Jim Strapko, Architect and Teacher, is how I introduce myself. I design buildings and interiors and teach at a technical college. Minneapolis, Minnesota is where I received architectural training and where I have spent my professional life.

Jim Strapko bike trip Spring 2009

Acquiring a National Council of Architectural Registration Boards (NCARB) certificate has facilitated becoming licensed to practice architecture in 35 states. I have received LEED Accredited Professional status from the Green Building Certification Institute. LEED AP signifies ability to coordinate certification of a building under the Leadership in Energy and Environmental Design (LEED) program of the U.S. Green Building Council. Long exposure to a variety of regulatory processes has given me an appreciation of positive and negative effects of regulations.

During my years as an architect, technical colleges have employed me at various times to teach computer-drawing courses. Now I teach topics including 3D drawing, sustainable (green) design, cost estimating, and building science to future architectural technicians and architects. Students have high expectations and are not shy about voicing critiques of my performance. They have taught me to explain architectural topics clearly with a minimum of jargon.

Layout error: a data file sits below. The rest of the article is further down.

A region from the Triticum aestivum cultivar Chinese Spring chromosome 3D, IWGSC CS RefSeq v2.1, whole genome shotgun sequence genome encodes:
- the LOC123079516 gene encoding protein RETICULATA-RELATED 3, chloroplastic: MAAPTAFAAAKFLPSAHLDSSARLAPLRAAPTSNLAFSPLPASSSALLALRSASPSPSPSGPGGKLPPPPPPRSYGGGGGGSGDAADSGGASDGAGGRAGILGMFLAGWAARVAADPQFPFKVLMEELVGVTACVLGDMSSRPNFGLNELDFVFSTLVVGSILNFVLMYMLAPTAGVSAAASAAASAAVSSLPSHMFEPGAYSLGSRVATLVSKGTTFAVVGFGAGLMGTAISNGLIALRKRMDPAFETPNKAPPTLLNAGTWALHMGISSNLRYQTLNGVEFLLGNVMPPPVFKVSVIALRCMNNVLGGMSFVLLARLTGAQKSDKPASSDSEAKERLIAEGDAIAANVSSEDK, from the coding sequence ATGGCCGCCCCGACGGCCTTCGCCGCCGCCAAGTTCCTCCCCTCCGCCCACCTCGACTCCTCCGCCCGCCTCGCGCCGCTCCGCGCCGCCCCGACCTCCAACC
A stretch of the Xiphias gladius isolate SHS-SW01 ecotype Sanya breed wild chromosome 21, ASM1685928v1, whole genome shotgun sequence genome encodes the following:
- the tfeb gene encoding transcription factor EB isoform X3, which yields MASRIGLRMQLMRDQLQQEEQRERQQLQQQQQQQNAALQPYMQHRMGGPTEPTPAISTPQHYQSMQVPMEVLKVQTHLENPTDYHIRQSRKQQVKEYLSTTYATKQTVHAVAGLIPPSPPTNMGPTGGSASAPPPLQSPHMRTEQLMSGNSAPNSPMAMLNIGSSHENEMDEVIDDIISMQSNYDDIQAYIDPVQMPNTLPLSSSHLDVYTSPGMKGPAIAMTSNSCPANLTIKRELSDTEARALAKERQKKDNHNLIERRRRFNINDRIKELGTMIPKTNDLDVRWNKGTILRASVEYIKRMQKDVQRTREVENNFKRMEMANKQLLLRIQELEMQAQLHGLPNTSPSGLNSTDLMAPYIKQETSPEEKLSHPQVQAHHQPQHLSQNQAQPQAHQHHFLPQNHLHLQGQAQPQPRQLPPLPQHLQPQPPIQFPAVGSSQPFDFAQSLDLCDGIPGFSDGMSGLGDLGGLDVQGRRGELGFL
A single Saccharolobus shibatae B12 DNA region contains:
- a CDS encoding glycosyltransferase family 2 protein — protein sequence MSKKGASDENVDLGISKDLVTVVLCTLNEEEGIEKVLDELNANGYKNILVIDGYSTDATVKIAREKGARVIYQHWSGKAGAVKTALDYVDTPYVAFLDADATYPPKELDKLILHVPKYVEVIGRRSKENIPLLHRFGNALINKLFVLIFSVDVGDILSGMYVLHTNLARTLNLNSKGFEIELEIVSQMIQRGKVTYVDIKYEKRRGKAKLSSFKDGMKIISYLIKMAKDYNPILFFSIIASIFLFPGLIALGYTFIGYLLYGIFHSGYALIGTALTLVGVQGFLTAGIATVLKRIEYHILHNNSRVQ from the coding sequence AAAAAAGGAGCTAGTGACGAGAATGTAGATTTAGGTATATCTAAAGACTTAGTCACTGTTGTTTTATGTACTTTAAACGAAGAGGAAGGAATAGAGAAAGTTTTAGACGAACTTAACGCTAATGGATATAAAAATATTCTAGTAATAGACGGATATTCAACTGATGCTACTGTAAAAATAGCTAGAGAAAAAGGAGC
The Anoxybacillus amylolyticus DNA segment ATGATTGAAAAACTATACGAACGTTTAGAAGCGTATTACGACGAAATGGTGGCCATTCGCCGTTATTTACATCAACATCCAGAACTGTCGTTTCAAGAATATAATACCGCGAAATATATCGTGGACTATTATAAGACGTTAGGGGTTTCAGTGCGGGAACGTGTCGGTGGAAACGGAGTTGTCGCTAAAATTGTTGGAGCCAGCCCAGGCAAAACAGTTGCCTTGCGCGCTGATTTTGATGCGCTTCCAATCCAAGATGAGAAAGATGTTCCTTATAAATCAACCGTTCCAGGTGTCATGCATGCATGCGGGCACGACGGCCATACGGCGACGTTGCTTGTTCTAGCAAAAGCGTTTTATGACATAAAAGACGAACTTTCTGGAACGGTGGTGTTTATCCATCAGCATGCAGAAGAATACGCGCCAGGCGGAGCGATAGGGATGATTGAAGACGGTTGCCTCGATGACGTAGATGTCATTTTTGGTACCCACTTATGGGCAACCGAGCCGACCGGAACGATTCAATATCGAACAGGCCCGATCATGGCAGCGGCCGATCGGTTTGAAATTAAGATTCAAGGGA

Owning an older home in Minneapolis has developed my woodworking and remodeling skills and helped me understand the perspective of a builder. During temperate seasons I enjoy biking along lakes, rivers, and creeks in the Minneapolis – St. Paul metropolitan area. Greening personal habits by biking to work is easy in this beautiful City of Lakes.

I speak fluent Minnesotan but avoid phrases like “kind of” and “you betcha”. Writing technical articles exercises my explainer skills. There is a need for clear explanation of what design is and how the design process works — any architectural or interior design, not just dental offices. I believe design of buildings and interiors is an art, but should not be a mystery. Designers must explain what they do in plain english. That is what I am trying here.